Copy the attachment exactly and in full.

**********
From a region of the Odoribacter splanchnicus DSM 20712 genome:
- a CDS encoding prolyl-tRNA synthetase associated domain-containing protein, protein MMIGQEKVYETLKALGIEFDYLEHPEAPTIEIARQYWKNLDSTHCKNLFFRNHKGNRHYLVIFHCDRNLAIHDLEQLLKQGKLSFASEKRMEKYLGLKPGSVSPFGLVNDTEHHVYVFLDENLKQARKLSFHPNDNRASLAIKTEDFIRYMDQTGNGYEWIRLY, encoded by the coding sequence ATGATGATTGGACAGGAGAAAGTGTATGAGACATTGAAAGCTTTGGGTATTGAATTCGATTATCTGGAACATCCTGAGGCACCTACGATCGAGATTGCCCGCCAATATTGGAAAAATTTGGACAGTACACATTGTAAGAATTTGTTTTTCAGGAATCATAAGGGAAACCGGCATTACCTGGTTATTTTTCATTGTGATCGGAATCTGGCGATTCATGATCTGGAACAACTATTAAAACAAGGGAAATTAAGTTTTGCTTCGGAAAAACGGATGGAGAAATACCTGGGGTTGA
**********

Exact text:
From a region of the Odoribacter splanchnicus DSM 20712 genome:
- a CDS encoding prolyl-tRNA synthetase associated domain-containing protein, protein MMIGQEKVYETLKALGIEFDYLEHPEAPTIEIARQYWKNLDSTHCKNLFFRNHKGNRHYLVIFHCDRNLAIHDLEQLLKQGKLSFASEKRMEKYLGLKPGSVSPFGLVNDTEHHVYVFLDENLKQARKLSFHPNDNRASLAIKTEDFIRYMDQTGNGYEWIRLY, encoded by the coding sequence ATGATGATTGGACAGGAGAAAGTGTATGAGACATTGAAAGCTTTGGGTATTGAATTCGATTATCTGGAACATCCTGAGGCACCTACGATCGAGATTGCCCGCCAATATTGGAAAAATTTGGACAGTACACATTGTAAGAATTTGTTTTTCAGGAATCATAAGGGAAACCGGCATTACCTGGTTATTTTTCATTGTGATCGGAATCTGGCGATTCATGATCTGGAACAACTATTAAAACAAGGGAAATTAAGTTTTGCTTCGGAAAAACGGATGGAGAAATACCTGGGGTTGA